Native to southern China, cultivation spread to New Zealand in the early 1900’s where it was produced in large scale.
- Only the “fuzzy” kiwi (A. deliciosa) is tropical (zone 7). The other two species (Actinidia arguta and Actinidia kolomikta) are known as Hardy Kiwi. They are hardy to Zone 2!
- Kiwi’s are dioecious, meaning the plant is either male or female
- It was dubbed “Kiwifruit” after New Zealand’s national bird, the brown and furry kiwi.
- Italy is the leading producer followed by New Zealand and Chili.
- Kiwi is very high in Vitamin C.
USING THIS PLANT
- Fresh eating
- Fresh juice (usually mixed with other juices)
- Drying pureed fruit into fruit “leather”
- Drinkable sap (concentrated into a syrup?)
- Seasonal Shade (thick cover of leaves in spring-fall; no leaves in winter)
Yield: 5-10 gallons (20-40 liters) per female vine
Harvesting: Harvest when ripe, in autumn
Storage: Use fresh
DESIGNING WITH THIS PLANT
Plant Type: Vigorous, woody vine
Leaf Type: Deciduous
Forest Garden Use: Vine, climber
Cultivars/Varieties: Over a dozen cultivars (male and females)
- Kiwis are dioecious (male and female plants).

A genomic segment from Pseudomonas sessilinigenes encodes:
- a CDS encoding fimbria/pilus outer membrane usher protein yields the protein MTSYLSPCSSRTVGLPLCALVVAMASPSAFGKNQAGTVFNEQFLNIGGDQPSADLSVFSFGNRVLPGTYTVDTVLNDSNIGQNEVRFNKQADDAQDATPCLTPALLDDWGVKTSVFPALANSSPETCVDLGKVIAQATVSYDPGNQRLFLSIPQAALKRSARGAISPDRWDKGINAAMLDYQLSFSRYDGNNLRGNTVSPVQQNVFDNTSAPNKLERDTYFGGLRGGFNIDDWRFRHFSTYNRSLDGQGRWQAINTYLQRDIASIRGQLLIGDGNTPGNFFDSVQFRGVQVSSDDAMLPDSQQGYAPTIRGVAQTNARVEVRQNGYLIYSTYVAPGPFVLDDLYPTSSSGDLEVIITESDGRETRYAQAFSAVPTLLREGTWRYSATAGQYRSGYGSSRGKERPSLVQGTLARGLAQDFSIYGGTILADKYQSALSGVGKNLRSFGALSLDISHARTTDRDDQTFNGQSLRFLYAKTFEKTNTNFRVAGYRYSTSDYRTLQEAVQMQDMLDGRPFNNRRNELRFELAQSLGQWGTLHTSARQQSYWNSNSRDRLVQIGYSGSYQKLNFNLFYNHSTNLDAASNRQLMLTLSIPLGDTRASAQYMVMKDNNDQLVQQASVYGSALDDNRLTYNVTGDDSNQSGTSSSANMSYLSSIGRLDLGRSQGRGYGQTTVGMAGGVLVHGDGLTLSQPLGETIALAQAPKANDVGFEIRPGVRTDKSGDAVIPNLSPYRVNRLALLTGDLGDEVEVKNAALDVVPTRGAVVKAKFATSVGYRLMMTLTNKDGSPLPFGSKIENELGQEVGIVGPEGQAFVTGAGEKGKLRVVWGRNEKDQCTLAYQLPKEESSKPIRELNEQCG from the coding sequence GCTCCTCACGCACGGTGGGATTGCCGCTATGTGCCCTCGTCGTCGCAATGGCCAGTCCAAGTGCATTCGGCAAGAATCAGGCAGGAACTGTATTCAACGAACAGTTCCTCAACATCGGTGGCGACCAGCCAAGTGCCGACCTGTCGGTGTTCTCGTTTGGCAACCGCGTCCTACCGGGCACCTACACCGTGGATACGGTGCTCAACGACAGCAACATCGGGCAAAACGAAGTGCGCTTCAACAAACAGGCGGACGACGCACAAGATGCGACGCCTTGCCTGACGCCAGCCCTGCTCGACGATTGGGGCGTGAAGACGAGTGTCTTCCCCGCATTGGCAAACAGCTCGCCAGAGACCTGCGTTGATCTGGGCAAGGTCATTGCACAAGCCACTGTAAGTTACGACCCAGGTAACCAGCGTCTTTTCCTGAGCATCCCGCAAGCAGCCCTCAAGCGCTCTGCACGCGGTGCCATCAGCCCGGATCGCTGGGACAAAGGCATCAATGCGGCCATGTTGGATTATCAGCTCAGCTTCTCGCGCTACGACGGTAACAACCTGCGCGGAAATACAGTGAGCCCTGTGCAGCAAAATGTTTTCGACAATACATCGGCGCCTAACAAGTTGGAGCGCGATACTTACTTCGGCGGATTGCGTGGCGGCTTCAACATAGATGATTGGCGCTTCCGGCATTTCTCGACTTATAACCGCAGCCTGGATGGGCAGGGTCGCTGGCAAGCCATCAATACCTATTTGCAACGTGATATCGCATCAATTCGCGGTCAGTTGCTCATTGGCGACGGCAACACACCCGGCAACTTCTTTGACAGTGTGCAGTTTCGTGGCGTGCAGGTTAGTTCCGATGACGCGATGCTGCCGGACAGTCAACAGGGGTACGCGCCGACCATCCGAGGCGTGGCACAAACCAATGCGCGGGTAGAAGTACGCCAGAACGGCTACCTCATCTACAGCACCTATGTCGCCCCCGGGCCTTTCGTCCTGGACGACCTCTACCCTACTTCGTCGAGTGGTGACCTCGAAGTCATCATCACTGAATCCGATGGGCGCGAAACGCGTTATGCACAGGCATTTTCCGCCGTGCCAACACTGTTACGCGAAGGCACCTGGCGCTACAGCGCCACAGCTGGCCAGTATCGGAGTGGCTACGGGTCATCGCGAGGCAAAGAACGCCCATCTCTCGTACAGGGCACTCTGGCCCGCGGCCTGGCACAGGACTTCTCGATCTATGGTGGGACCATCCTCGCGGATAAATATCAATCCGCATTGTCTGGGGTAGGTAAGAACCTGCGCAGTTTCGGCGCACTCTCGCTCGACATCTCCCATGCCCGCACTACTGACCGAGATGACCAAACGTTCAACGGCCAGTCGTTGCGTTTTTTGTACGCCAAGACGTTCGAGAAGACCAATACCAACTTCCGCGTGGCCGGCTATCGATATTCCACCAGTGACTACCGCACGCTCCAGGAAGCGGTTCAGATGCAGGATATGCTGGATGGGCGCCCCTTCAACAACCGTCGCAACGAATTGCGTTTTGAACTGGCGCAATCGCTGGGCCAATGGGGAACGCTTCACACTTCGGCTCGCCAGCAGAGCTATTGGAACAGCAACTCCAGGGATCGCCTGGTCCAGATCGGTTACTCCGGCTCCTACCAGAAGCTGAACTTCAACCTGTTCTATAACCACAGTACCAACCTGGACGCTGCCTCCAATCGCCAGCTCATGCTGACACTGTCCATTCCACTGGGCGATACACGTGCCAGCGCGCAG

- You need one male vine for up to eight females.
- Some self-fertile cultivars exist
Flowering: Late spring
- Years to Begin Bearing: 3-8 years
- Years to Maximum Bearing: 11-16 years
- Years of Useful Life: 30 years
PHYSICAL CHARACTERISTICS OF THIS PLANT
Size: Vigorous vine that can grow to over 100 feet high into trees if allowed.
Roots: Heart-shaped (a number of main roots all spreading out and down)
Growth Rate: Fast
GROWING CONDITIONS FOR THIS PLANT
Light: Full Sun (preferable)
Shade: Tolerates moderate shade
Special Considerations for Growing:
- Tolerant of most garden conditions, but really needs well drained soils (mounds?)
- Does not tolerate late spring frosts well – kiwis leaf out early and young shoots are not frost resistant
- Cats are attracted to the chemicals in young leaves.
Propagation: Layering or softwood cuttings.
- Pruning annually to keep within a manageable size.
- May need nitrogen and potassium to sustain heavy cropping
- Disease/Pests: Few, but Japanese beetles are fond of Kiwi
Concerns: Can grow very fast and high if not controlled.